Our less-than-direct-but-very-scenic route across the country took us to Melrose, SA, in the southern Flinders Ranges, and on to picturesque Streaky Bay, SA, via Australia’s ‘official’ halfway point of Kimba, SA. That was a pretty momentous occasion for our party, but knowing we still had to cross the Nullarbor proper, then the entire state of WA, Fremantle still seemed like a very long way away.
From Streaky Bay, we headed slightly north then directly west across the Treeless Plain. This day was the most interesting and meaningful to me, as I was actually doing something I’d long dreamed of. And while the scenery out here was nowhere near as dull as I’d been led to believe, so much else happened which really brought the Nullarbor to life.
West of Port Augusta, we started seeing magnificent wedge-tailed eagles feasting by the roadside every few kilometres. The road trains thundering past scared them off every time we spotted them and it meant we weren’t able to get great footage, but just watching them from afar was impressive enough.
Just past the settlement of Yalata, we encountered a couple of friendly outback cops who were keen to hear all about our trip, have a look through the motorhome and talk drones with Steve. Anything to break up another long day on road – for us and for them!
As the road drew nearer the coast, the change in scenery was obvious and intriguing but we were absolutely blown away by the spectacular cliffs and views out over the Great Australian Bight.
We spent that night in Eucla, after crossing the SA/WA border at Border Village and, again, relinquishing most of our fresh produce to the friendly quarantine officer stationed there. Curiously, but happily, she let us keep our onions for that night’s barbecue by cutting the ends off them – and we did the same with the carrots!
The following day, we made tracks for Fraser Range Station. It was another long, 605km-day behind the wheel across the western part of the Nullarbor – including the infamous 93km stretch of dead straight road between Balladonia and Caiguna. But we looked forward to the home-cooked meal that awaited us at the ‘oasis’ (as it’s frequently called) of Fraser Range. A half-a-million-acre former sheep farm-turned-cattle ranch with a strong tourism focus, Fraser Range station was the first station on the Nullarbor but is also one of the smallest.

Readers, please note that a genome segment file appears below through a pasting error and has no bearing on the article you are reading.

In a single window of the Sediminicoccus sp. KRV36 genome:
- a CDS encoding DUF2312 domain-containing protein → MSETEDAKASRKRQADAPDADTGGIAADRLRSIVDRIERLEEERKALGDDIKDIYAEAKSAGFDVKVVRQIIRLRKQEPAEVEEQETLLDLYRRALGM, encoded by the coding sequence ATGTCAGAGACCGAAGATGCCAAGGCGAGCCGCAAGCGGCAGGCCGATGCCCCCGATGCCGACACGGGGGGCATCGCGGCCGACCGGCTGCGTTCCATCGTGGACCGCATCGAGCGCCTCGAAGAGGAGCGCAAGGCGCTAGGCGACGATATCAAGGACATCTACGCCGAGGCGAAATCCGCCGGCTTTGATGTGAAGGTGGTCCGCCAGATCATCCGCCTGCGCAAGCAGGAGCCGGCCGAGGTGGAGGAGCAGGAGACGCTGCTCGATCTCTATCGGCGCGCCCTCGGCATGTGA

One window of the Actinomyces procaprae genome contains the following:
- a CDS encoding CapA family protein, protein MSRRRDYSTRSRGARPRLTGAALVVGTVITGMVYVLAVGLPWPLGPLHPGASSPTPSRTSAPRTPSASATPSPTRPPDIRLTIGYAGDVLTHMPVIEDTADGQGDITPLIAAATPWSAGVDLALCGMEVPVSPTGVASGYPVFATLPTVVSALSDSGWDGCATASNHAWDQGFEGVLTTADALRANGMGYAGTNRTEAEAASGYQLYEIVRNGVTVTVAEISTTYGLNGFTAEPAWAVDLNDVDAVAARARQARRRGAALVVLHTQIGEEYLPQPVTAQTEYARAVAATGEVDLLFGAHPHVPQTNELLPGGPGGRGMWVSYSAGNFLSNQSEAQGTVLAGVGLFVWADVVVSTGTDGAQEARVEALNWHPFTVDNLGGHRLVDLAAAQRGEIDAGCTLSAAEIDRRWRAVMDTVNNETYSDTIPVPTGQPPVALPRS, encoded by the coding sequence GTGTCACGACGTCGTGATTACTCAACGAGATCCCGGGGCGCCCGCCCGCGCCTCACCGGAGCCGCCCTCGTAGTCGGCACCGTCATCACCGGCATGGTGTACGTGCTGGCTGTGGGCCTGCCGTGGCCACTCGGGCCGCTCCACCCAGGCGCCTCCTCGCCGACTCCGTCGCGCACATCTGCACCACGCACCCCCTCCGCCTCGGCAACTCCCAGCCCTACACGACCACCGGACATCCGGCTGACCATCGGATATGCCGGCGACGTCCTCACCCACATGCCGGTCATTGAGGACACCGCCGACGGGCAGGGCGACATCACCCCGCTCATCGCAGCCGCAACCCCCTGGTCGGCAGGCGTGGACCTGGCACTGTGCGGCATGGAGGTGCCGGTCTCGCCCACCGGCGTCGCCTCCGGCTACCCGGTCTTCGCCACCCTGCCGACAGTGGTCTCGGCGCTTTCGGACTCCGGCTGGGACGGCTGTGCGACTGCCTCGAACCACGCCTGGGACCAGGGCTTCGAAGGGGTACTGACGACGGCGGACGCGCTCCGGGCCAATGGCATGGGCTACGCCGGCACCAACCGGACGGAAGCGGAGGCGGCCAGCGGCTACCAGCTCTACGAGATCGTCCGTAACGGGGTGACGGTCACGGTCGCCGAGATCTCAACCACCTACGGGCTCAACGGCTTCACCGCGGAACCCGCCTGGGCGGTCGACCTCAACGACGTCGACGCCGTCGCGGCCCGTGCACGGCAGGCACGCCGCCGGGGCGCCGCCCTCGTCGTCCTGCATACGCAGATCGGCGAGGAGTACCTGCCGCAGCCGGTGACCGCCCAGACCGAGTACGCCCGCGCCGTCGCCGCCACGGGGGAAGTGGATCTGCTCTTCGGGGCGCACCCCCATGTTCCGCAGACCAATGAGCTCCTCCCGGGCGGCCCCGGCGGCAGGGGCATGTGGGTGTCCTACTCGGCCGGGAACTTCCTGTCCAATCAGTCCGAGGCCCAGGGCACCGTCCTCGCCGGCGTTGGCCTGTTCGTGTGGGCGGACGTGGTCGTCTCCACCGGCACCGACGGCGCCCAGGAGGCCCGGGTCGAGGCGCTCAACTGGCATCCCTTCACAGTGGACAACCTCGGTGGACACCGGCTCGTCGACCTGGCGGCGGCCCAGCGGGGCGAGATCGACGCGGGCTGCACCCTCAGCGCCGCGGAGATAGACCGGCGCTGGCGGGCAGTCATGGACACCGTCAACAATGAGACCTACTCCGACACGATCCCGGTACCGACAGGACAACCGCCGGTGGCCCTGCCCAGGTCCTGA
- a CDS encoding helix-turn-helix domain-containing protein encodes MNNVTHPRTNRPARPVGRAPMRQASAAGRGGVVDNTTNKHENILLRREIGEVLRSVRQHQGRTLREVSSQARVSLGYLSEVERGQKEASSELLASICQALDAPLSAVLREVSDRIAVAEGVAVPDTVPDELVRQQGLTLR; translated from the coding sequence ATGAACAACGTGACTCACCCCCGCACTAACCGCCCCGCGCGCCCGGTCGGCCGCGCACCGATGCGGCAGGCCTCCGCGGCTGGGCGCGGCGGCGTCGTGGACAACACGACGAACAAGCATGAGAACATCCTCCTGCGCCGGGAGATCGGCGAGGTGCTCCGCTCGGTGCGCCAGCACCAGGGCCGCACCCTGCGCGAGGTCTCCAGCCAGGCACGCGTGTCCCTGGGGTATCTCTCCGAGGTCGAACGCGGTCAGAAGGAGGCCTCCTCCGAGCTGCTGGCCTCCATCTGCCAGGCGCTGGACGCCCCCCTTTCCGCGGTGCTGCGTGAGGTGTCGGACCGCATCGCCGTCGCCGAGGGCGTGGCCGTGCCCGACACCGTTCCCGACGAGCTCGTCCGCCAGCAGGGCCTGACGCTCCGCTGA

The next morning, we rose before dawn to hike up to the ‘summit’ of the range to catch sunrise. With warnings about King Browns also being frequent visitors to Fraser Range ringing in our ears, we were delighted to spot only wallabies and a few emus dotting the landscape.
This was the shortest driving day of the trip – just 309km to the Goldfields town of Kalgoorlie, with plenty of time on arrival to explore the Superpit gold mine, the historic main street of Boulder, the infamous Kalgoorlie Two-Up Shed and the iconic pubs and hotels of Hannan Street.
3300km down, only 600km to go and we knocked that off the following day, arriving at the Discovery Park Woodman Point, about 10km from Fremantle, WA, in the early afternoon after skirting around Perth from the east. A short, 10-minute walk from the holiday park along a walking trail brought us to the beach, where we swam in the Indian Ocean (a first for a couple of our party) and sprawled on the warm sand to watch the sunset over the ocean – another truly iconic Australian pastime.
After seven days, 3900km, about 600L of fuel, more than 5000 photos, countless hours of video footage, too many pies and parmas, not enough vegetables, and zero mechanical failures, we had done it. Our Avida Birdsville Cross-Country Epic had come to an end and we’d all had the experience of a lifetime.
If you feel inspired by the Avida Cross-Country Epic, please consider donating to help the NBCF achieve its goal of zero deaths from breast cancer by 2030. You can donate here:
The full feature appeared in Caravan World #564. Subscribe today for the latest caravan reviews and news every month!